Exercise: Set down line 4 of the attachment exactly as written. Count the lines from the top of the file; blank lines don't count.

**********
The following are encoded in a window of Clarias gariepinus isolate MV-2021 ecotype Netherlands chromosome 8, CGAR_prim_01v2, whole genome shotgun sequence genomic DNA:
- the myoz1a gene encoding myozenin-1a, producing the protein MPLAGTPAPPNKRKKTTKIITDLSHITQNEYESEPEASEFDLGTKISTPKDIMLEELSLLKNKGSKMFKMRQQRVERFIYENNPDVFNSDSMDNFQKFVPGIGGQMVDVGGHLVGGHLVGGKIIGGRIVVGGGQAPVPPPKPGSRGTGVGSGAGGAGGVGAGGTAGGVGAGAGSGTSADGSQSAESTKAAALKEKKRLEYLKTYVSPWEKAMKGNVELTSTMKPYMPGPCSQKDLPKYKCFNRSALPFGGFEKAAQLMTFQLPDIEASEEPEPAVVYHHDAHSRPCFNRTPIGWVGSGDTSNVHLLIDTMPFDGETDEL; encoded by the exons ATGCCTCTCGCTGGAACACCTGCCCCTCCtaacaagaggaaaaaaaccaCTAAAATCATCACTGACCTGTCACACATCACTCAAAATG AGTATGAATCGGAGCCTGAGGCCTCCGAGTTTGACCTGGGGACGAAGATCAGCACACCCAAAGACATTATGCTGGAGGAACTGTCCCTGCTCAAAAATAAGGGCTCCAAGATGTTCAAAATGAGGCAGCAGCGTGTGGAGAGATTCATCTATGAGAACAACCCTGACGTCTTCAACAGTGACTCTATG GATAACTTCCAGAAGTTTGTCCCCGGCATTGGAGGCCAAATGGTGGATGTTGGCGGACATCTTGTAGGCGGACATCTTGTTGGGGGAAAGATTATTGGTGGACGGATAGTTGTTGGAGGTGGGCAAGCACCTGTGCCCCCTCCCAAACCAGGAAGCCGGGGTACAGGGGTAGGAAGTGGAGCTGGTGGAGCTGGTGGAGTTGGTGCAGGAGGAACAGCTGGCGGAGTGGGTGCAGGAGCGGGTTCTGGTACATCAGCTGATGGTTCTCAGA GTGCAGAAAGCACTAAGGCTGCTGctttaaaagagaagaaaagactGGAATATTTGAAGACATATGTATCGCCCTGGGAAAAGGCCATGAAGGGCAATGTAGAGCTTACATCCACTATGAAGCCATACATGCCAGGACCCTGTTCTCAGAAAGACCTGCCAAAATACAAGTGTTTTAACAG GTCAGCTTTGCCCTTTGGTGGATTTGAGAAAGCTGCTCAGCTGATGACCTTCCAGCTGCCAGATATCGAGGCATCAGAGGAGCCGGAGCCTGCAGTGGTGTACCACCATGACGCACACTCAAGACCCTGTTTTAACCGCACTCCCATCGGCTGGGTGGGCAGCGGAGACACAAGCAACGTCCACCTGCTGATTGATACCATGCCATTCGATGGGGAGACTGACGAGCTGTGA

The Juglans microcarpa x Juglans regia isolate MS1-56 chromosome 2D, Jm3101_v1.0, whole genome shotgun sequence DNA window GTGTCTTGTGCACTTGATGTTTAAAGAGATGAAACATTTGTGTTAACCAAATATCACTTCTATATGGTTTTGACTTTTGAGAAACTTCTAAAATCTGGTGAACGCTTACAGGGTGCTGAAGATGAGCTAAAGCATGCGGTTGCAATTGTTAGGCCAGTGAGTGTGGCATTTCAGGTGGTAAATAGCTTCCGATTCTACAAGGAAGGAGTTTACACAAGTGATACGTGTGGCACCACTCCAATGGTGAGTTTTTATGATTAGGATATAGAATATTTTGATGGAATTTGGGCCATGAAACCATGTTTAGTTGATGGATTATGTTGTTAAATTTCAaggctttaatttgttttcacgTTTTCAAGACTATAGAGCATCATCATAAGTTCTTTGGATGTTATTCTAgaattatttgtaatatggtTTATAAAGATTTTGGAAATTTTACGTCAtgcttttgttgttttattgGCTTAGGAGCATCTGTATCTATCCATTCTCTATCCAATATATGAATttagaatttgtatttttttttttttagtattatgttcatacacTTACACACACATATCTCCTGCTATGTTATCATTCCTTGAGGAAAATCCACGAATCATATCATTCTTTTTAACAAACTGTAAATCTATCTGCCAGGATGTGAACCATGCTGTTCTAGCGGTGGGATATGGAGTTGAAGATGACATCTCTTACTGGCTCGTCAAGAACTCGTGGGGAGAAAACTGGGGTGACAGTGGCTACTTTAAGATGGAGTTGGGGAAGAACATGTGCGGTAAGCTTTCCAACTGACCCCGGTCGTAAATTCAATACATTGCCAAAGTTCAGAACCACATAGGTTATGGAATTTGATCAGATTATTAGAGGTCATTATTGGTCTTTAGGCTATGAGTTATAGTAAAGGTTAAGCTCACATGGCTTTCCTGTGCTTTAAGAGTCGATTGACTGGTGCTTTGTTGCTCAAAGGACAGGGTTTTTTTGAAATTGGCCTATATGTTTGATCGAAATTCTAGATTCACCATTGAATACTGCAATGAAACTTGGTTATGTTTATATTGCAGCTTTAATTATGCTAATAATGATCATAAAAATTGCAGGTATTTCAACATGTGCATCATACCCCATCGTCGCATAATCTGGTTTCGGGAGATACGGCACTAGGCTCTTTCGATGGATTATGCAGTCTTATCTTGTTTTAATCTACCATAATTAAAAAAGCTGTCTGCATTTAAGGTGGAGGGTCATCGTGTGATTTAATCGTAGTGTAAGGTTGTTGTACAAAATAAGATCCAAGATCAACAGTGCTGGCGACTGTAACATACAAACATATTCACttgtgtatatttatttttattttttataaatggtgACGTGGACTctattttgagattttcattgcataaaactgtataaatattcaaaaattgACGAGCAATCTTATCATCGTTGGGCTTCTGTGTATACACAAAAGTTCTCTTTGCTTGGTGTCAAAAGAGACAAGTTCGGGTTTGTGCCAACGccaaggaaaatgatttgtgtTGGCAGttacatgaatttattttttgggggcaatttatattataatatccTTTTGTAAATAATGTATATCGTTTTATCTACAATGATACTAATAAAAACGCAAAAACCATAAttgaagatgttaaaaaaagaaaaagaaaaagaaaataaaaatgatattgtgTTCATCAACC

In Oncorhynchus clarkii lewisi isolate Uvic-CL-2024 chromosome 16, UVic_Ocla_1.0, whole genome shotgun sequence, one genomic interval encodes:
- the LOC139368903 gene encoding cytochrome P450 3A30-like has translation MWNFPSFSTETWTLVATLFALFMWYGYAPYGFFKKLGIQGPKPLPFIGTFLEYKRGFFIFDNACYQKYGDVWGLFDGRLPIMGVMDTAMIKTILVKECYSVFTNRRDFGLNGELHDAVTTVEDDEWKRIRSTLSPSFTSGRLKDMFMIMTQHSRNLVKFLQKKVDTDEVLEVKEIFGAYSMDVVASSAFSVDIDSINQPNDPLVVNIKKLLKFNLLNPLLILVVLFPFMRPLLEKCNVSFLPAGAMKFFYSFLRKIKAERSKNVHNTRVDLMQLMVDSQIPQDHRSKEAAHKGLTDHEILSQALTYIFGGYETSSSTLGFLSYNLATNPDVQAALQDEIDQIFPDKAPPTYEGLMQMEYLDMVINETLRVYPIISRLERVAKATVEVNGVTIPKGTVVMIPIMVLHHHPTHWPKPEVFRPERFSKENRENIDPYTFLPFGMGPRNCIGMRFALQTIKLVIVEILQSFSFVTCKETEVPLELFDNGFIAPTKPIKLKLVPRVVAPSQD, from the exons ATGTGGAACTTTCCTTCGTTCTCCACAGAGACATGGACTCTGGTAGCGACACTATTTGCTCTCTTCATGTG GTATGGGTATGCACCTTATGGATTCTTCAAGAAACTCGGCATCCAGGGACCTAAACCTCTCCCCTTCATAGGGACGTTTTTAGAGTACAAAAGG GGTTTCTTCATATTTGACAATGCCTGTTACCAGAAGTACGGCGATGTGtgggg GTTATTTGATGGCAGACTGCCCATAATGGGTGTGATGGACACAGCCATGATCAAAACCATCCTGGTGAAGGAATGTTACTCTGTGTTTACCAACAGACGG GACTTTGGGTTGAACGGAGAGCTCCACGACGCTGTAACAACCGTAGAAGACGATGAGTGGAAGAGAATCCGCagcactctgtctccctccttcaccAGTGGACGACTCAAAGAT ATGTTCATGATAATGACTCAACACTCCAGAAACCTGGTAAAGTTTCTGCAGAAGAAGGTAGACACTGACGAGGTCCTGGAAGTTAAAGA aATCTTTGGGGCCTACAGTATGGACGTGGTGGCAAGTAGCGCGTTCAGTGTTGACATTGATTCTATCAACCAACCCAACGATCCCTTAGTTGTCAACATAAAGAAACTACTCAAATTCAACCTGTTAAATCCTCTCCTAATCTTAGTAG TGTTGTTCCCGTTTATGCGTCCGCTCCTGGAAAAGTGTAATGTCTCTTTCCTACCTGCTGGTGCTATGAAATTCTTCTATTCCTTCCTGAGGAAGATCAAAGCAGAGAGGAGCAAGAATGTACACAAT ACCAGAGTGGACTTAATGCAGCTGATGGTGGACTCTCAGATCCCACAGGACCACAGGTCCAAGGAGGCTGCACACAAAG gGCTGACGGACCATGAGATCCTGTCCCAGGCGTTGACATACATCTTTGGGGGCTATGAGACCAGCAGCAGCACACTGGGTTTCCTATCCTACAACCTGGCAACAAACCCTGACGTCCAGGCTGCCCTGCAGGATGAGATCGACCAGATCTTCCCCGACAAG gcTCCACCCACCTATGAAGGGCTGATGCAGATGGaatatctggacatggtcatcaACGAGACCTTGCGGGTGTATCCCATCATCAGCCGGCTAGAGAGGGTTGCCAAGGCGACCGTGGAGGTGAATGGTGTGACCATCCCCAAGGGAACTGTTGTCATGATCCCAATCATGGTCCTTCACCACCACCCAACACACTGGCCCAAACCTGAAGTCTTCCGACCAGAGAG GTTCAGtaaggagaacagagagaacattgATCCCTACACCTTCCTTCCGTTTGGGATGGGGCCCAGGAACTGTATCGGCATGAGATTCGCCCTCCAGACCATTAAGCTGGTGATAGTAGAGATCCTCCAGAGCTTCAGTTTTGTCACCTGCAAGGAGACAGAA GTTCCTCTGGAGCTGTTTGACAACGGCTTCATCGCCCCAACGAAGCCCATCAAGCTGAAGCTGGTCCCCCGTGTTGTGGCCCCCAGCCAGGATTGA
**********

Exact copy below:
In Oncorhynchus clarkii lewisi isolate Uvic-CL-2024 chromosome 16, UVic_Ocla_1.0, whole genome shotgun sequence, one genomic interval encodes: